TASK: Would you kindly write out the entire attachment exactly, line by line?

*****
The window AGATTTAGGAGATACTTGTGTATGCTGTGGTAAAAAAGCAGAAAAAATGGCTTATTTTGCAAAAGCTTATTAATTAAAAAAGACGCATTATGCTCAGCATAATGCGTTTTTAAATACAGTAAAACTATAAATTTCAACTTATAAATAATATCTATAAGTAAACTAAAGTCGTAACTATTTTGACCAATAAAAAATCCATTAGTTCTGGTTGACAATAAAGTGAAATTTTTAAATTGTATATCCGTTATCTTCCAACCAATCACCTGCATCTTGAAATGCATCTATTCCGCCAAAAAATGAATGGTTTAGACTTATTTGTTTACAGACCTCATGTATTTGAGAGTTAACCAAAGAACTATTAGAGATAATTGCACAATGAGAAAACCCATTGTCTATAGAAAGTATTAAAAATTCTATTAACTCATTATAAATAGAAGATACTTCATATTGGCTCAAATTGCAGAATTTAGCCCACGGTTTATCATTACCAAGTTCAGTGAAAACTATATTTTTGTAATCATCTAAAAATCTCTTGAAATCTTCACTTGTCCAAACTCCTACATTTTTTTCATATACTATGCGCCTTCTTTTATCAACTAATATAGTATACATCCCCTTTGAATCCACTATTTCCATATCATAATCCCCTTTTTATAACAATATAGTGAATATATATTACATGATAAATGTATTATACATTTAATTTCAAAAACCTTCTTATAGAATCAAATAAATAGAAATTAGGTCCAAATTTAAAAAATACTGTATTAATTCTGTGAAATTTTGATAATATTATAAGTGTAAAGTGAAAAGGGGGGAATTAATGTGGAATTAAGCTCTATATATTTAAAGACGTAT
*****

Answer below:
The window AGATTTAGGAGATACTTGTGTATGCTGTGGTAAAAAAGCAGAAAAAATGGCTTATTTTGCAAAAGCTTATTAATTAAAAAAGACGCATTATGCTCAGCATAATGCGTTTTTAAATACAGTAAAACTATAAATTTCAACTTATAAATAATATCTATAAGTAAACTAAAGTCGTAACTATTTTGACCAATAAAAAATCCATTAGTTCTGGTTGACAATAAAGTGAAATTTTTAAATTGTATATCCGTTATCTTCCAACCAATCACCTGCATCTTGAAATGCATCTATTCCGCCAAAAAATGAATGGTTTAGACTTATTTGTTTACAGACCTCATGTATTTGAGAGTTAACCAAAGAACTATTAGAGATAATTGCACAATGAGAAAACCCATTGTCTATAGAAAGTATTAAAAATTCTATTAACTCATTATAAATAGAAGATACTTCATATTGGCTCAAATTGCAGAATTTAGCCCACGGTTTATCATTACCAAGTTCAGTGAAAACTATATTTTTGTAATCATCTAAAAATCTCTTGAAATCTTCACTTGTCCAAACTCCTACATTTTTTTCATATACTATGCGCCTTCTTTTATCAACTAATATAGTATACATCCCCTTTGAATCCACTATTTCCATATCATAATCCCCTTTTTATAACAATATAGTGAATATATATTACATGATAAATGTATTATACATTTAATTTCAAAAACCTTCTTATAGAATCAAATAAATAGAAATTAGGTCCAAATTTAAAAAATACTGTATTAATTCTGTGAAATTTTGATAATATTATAAGTGTAAAGTGAAAAGGGGGGAATTAATGTGGAATTAAGCTCTATATATTTAAAGACGTAT